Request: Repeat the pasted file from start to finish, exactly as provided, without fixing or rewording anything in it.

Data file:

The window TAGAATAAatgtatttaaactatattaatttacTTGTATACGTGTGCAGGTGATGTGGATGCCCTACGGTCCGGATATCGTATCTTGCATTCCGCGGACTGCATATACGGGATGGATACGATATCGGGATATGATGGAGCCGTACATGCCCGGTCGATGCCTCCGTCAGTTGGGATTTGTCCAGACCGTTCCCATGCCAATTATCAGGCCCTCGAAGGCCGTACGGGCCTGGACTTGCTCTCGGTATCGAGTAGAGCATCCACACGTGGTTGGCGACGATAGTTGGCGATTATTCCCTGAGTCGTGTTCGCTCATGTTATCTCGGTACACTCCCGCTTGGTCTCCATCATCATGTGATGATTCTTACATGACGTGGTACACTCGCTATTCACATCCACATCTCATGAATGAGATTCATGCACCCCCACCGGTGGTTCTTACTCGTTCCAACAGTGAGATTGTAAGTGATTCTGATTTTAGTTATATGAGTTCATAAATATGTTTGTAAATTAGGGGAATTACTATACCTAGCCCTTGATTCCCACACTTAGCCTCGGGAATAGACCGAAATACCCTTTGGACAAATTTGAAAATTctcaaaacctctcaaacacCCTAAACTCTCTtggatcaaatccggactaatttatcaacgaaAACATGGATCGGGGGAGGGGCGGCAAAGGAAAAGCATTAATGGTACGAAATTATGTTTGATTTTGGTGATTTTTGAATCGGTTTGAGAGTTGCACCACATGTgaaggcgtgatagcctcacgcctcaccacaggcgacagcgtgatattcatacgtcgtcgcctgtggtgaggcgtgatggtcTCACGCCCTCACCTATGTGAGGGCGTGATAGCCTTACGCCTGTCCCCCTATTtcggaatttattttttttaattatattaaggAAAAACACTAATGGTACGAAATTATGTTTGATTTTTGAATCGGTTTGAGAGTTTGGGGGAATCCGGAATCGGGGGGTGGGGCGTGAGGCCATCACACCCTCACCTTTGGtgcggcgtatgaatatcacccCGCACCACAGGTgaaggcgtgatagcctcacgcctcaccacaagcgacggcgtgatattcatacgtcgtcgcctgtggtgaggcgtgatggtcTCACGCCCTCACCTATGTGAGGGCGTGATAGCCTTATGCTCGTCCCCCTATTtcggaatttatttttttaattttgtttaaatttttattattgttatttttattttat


The window TAGAATAAatgtatttaaactatattaatttacTTGTATACGTGTGCAGGTGATGTGGATGCCCTACGGTCCGGATATCGTATCTTGCATTCCGCGGACTGCATATACGGGATGGATACGATATCGGGATATGATGGAGCCGTACATGCCCGGTCGATGCCTCCGTCAGTTGGGATTTGTCCAGACCGTTCCCATGCCAATTATCAGGCCCTCGAAGGCCGTACGGGCCTGGACTTGCTCTCGGTATCGAGTAGAGCATCCACACGTGGTTGGCGACGATAGTTGGCGATTATTCCCTGAGTCGTGTTCGCTCATGTTATCTCGGTACACTCCCGCTTGGTCTCCATCATCATGTGATGATTCTTACATGACGTGGTACACTCGCTATTCACATCCACATCTCATGAATGAGATTCATGCACCCCCACCGGTGGTTCTTACTCGTTCCAACAGTGAGATTGTAAGTGATTCTGATTTTAGTTATATGAGTTCATAAATATGTTTGTAAATTAGGGGAATTACTATACCTAGCCCTTGATTCCCACACTTAGCCTCGGGAATAGACCGAAATACCCTTTGGACAAATTTGAAAATTctcaaaacctctcaaacacCCTAAACTCTCTtggatcaaatccggactaatttatcaacgaaAACATGGATCGGGGGAGGGGCGGCAAAGGAAAAGCATTAATGGTACGAAATTATGTTTGATTTTGGTGATTTTTGAATCGGTTTGAGAGTTGCACCACATGTgaaggcgtgatagcctcacgcctcaccacaggcgacagcgtgatattcatacgtcgtcgcctgtggtgaggcgtgatggtcTCACGCCCTCACCTATGTGAGGGCGTGATAGCCTTACGCCTGTCCCCCTATTtcggaatttattttttttaattatattaaggAAAAACACTAATGGTACGAAATTATGTTTGATTTTTGAATCGGTTTGAGAGTTTGGGGGAATCCGGAATCGGGGGGTGGGGCGTGAGGCCATCACACCCTCACCTTTGGtgcggcgtatgaatatcacccCGCACCACAGGTgaaggcgtgatagcctcacgcctcaccacaagcgacggcgtgatattcatacgtcgtcgcctgtggtgaggcgtgatggtcTCACGCCCTCACCTATGTGAGGGCGTGATAGCCTTATGCTCGTCCCCCTATTtcggaatttatttttttaattttgtttaaatttttattattgttatttttattttat